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So what we have here then is a hard drive with colossal capacity (2.79TB formatted) matched with excellent performance so therefore everything must be rosy.
But unfortunately it's not.
There is a very big fly in the ointment and that's how Windows sees drives over 2.19TB especially if you want to boot from it. Mac OS X or Linux users have no such problems but if you using Windows then you are faced by a couple of constraints.
First off you need a motherboard with a UEFI (Unified Extensible Firmware Interface) BIOS, like the new Sandy Bridge boards. There are a few around but they are by no means common and you need a 64-bit OS (Vista or Windows 7) and one that will create and use GPT partitions.
And if you're still an XP user then forget about it as it doesn't support drives this big at all.
To use the drive just as a data drive isn't straightforward either, if you want to use more than 2.2TB of its capacity. First off you need an OS that supports Long LBA addressing such as Windows 7 or Vista, a GUID partition table (GPT) instead of the usual master boot record (MBR) tables and hard drive drivers that support 2.2TB and above drives.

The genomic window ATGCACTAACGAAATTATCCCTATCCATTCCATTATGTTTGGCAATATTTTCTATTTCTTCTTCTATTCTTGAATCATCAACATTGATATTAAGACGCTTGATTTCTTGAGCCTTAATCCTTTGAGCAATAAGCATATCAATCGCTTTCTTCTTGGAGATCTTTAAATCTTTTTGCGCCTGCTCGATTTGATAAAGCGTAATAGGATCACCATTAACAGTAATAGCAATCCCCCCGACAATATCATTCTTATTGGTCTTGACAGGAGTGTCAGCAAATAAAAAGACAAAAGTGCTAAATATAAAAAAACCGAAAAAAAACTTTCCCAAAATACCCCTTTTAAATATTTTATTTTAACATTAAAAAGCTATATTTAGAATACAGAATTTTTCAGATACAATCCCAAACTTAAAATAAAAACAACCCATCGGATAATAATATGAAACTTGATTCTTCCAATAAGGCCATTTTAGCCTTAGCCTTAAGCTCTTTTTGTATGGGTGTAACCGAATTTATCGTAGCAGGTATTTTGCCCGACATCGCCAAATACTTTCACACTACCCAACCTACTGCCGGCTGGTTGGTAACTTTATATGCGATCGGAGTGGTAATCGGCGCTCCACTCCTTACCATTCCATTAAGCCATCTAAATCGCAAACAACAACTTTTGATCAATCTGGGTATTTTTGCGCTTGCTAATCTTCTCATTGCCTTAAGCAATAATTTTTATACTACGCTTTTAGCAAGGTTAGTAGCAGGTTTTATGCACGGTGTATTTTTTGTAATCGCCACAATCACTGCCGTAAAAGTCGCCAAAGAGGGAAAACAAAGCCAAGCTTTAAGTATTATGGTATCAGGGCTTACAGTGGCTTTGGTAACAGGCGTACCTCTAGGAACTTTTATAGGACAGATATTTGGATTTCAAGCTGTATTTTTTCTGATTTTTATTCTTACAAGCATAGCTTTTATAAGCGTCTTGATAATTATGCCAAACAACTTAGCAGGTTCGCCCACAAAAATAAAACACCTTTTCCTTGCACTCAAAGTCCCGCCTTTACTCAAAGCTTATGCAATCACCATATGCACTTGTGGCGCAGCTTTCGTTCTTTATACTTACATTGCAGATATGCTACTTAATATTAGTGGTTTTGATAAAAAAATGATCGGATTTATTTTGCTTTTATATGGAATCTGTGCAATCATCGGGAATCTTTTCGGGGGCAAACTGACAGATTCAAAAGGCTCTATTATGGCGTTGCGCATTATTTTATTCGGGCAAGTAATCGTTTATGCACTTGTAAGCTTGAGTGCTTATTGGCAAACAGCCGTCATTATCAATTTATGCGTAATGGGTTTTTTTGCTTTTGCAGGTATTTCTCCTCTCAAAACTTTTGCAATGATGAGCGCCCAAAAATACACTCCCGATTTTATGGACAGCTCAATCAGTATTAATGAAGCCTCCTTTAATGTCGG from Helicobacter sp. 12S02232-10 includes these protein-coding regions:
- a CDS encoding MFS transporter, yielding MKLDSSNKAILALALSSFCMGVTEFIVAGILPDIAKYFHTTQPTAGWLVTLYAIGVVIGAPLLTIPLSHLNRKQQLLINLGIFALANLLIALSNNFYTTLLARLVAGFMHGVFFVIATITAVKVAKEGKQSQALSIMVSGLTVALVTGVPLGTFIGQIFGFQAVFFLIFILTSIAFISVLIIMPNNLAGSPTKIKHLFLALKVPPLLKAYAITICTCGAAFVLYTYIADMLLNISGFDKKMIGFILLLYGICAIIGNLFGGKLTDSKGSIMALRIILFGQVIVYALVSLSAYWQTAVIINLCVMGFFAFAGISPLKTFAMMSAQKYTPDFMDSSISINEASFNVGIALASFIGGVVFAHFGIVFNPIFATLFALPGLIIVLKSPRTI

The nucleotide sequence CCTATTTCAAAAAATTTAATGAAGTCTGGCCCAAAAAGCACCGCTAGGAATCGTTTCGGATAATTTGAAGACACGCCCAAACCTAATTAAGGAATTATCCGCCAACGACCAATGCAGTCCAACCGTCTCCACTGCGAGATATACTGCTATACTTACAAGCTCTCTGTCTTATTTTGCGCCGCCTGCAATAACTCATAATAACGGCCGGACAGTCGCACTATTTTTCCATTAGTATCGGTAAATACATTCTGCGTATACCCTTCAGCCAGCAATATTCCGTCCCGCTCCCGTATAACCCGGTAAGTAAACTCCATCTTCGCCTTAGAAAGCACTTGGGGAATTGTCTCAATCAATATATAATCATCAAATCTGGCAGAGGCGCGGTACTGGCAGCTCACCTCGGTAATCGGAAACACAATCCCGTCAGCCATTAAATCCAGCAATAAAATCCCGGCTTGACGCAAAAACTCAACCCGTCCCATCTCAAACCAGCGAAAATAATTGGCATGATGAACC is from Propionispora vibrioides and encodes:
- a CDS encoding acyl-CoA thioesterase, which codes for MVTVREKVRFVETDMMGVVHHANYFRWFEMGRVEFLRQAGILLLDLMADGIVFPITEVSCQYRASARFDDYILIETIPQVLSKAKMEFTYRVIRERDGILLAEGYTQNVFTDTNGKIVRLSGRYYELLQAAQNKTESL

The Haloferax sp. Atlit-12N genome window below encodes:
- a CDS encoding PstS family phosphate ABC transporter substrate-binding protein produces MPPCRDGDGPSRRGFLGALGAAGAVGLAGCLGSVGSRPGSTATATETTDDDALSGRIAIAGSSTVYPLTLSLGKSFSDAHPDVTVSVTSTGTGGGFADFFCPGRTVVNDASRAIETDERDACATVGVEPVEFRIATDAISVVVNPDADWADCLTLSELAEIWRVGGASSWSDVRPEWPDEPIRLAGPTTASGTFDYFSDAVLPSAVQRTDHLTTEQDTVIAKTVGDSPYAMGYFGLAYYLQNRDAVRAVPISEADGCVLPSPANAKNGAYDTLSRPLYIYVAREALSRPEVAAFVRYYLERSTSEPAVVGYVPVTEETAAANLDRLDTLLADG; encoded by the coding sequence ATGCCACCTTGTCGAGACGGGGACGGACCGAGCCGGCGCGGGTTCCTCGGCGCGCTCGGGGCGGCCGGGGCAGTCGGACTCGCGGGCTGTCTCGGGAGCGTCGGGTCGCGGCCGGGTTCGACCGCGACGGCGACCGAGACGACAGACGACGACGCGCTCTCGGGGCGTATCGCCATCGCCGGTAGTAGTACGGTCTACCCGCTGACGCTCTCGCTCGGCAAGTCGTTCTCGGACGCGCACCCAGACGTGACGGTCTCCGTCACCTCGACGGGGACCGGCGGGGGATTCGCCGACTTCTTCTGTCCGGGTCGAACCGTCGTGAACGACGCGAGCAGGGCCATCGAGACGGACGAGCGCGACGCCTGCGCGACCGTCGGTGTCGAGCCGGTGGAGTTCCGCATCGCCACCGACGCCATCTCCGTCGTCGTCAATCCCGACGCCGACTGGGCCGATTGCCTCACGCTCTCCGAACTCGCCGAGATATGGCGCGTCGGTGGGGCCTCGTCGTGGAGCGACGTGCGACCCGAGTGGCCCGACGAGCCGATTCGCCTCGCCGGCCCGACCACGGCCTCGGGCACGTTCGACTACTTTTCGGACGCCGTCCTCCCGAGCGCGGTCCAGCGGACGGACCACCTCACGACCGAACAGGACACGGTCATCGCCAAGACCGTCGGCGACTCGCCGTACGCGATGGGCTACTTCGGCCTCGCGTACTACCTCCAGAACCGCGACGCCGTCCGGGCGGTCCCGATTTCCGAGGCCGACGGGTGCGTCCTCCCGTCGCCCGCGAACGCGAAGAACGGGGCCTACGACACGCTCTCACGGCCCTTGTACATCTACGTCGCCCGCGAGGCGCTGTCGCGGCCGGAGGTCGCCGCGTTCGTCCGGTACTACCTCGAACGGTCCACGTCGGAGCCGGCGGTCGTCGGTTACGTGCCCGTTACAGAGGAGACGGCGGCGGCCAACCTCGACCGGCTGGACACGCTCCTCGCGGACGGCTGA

Whereas the old MBR tables restrict a disks partition size to 2.19TB, GPT allows for an unimaginable 9.4 zettabytes.
Yes, that's an awful lot of zeros after the comma.
That said though it is an incredibly fast spinning platter drive. Compared to the SATA 3Gbps Western Digital Caviar Green the SATA 6Gbps interface this Hitachi Deskstar 7K3000 runs on pushes it far out in front of the competition in performance terms alone.
At £167 it's not that cheap, but that's still less than 6p for every GB in there.
But if you are in any doubt if your system can handle one of these drives then Hitachi have got a pretty comprehensive guide available on their website.
Huge capacity combined with a fast spin speed and backed by a super fast interface and cache makes this a very impressive single drive, not only that but it's impressively quiet while it does it.
It's not really the fault of the drive but to get the drive to boot or to get its full capacity into use takes a bit of faffing about, and requires you to have the right combinations of hardware to get the best out of it.
Western Digital got around the problem by bundling a controller card in with the 3TB Caviar Green but Hitachi leave it up to you to sort out.
A stunningly fast drive with huge capacity but only those with the most up-to-date hardware and OS need apply.
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